Hierapolis Theatre

 

It’s possible to walk about half way down the seating area, but not to go further or onto the stage.

Hierapolis Theater 2

Hierapolis theatre photo 3

 

 

 

The Martyrium of St Philip the Apostle

This spectacular octagonal site is built on the location where its believed that St Philip was martyred.  At this is at the top of the site of Hierapolis the views are great, but its a long haul up, which means that note many visitors walk up here.  It was in 2011 that St Philops body was apparently found some distance away.

The Cathedral at Hierapolis

It’s possible with a little imagination to figure out where the Cathedral was, but there is little left here.

We followed the sign posting towards the cathedral, along with an old Roman road, partly restored, part not.  It was just us.  No one else around, making for an eerie feeling that the destruction of the city might just have happened yesterday.

Finally, we found Frontinus Street, with some original paving, columns along the side and the Arch of Domitian.

Hierapolis original columns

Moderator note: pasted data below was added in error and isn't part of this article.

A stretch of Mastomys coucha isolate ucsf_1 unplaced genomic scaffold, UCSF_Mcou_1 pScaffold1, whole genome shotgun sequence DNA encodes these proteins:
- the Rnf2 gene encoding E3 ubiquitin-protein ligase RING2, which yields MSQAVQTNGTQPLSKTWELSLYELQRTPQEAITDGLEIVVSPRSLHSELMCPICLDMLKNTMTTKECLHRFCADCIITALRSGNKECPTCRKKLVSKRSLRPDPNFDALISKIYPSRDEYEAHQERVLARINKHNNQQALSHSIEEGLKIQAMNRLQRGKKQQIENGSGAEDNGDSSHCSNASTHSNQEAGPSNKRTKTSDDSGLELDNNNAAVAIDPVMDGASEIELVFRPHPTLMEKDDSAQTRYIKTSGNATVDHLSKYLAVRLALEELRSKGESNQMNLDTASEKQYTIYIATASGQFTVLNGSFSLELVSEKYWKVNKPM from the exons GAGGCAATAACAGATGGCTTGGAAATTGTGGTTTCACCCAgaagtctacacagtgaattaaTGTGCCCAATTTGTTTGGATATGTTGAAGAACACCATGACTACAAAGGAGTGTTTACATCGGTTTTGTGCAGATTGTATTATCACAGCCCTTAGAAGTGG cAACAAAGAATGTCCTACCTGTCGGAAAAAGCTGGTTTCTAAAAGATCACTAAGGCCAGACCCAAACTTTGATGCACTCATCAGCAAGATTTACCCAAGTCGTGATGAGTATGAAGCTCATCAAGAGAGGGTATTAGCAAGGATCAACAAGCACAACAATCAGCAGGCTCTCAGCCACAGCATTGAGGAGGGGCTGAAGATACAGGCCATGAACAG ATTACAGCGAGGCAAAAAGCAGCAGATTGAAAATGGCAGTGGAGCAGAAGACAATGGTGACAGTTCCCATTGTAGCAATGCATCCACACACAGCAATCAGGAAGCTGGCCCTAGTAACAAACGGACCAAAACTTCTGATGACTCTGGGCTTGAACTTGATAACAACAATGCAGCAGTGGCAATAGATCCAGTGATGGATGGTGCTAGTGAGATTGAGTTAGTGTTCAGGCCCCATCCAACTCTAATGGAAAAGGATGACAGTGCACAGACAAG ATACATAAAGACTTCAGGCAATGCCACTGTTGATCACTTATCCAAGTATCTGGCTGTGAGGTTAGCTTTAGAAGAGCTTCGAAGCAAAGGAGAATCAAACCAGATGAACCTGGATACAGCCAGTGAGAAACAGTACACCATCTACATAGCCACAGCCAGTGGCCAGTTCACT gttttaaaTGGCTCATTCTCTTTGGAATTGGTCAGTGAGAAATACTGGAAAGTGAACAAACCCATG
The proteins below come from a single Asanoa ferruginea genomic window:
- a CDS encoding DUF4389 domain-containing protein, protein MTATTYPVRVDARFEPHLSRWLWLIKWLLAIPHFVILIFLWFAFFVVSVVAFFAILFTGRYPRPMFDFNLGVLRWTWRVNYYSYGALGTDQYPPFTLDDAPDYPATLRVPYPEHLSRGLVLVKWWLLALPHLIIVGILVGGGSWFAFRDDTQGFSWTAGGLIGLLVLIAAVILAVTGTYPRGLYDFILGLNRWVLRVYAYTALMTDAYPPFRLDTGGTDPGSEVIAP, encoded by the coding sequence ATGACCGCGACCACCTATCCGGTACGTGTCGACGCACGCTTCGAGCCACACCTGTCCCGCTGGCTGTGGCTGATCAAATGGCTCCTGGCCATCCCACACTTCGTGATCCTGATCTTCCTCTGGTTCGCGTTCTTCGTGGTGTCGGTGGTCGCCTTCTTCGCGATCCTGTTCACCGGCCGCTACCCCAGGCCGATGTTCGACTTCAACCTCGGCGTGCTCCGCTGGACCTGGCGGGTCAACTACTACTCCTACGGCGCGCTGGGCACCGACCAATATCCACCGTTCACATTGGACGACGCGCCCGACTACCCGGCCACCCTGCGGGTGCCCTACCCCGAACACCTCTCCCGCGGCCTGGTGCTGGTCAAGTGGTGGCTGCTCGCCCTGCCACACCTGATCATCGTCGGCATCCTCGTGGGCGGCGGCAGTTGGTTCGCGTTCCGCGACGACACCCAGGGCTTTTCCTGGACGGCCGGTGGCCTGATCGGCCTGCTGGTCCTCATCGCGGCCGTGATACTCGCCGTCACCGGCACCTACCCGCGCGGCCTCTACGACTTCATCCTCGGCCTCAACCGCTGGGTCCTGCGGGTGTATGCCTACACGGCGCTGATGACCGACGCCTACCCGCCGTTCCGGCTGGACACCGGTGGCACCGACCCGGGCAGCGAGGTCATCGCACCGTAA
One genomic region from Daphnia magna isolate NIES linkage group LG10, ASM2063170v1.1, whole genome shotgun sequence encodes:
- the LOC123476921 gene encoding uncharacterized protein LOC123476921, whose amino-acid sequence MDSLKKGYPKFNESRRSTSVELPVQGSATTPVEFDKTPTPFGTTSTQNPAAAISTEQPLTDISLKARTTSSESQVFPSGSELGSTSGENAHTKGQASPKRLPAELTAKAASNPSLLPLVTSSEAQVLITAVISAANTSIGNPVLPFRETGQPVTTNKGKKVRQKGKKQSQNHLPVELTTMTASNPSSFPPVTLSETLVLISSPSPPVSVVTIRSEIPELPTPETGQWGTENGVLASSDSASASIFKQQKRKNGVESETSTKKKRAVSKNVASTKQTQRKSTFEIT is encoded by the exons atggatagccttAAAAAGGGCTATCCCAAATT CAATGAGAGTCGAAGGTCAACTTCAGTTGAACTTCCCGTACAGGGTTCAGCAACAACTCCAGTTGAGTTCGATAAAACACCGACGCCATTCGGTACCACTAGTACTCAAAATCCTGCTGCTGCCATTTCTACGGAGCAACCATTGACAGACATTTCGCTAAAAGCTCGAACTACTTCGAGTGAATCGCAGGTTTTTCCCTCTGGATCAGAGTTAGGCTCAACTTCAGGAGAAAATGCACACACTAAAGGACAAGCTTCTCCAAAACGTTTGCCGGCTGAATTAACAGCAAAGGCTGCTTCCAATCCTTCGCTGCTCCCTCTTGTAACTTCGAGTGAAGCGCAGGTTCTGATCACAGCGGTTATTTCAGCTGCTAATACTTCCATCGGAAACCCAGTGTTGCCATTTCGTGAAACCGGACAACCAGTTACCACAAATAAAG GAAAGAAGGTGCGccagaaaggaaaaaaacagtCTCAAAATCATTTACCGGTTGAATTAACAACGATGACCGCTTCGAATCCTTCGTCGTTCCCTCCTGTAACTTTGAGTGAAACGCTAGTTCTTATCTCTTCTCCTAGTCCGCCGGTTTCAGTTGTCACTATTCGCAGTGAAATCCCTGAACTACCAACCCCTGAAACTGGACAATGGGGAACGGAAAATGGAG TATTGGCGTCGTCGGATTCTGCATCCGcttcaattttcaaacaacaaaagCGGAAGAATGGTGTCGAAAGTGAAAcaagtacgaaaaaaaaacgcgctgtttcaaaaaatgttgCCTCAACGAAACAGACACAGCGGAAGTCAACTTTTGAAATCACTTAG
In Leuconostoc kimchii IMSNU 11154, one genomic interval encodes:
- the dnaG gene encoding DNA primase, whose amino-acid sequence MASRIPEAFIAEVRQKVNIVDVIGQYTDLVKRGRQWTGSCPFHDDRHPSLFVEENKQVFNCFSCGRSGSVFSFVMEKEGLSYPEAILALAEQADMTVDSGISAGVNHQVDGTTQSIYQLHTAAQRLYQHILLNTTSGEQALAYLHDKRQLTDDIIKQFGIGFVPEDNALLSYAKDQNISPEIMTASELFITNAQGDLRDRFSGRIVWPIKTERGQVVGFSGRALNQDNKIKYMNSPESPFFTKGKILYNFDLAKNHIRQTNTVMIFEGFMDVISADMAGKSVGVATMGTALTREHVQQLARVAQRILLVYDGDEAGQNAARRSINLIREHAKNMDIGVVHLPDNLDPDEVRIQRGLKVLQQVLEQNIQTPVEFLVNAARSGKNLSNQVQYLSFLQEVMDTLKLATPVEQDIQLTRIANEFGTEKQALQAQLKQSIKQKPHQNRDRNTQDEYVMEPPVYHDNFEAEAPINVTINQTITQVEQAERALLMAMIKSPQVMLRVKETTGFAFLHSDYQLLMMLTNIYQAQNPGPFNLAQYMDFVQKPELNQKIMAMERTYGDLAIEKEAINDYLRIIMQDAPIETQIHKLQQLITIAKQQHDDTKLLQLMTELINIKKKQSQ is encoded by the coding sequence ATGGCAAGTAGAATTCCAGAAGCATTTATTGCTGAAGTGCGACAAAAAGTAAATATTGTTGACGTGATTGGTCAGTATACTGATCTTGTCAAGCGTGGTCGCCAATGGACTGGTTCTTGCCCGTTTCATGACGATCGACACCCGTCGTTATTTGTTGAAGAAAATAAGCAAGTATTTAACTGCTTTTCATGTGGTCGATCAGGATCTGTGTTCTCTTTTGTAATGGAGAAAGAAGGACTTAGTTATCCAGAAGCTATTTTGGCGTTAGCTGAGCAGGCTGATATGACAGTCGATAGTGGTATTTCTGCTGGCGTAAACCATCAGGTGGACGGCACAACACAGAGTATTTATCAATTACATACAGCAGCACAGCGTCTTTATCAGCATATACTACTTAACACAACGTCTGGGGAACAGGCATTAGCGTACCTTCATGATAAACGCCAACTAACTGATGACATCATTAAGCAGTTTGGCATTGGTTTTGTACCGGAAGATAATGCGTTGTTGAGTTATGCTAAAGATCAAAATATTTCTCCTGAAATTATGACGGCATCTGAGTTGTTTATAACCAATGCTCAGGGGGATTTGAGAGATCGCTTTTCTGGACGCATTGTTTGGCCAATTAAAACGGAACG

Hierapolis Arches

 

 

 

In many ways, the landscape didn’t look real, more like a movie set.

It wasn’t hard to imagine togas and chariots careering towards us.  Instead, what we got was a Russian in speedos and a captain’s hat.

The Hierapolis Ruins Necropolis

There are many tombs here, more than a kilometre of them.  All ruined.   There are more than 1,200 tombs here, covering an area of more than 2 kilometres.  The necropolis of Hierapolis is one of the best preserved in Turkey, those who travelled here to seek healing waters and then died here were buried here.

 

t was here we found the Russian.

 

As most visitors access Hierapolis from the travertine terraces, they come prepared primarily for the terraces.  And so that means in their swimwear.  However, it appears to be the vogue to continue on and visit some parts of the ruins without returning for clothes.  Selfie takers watching was never so funny.

Hierapolis Oh Captain my Captain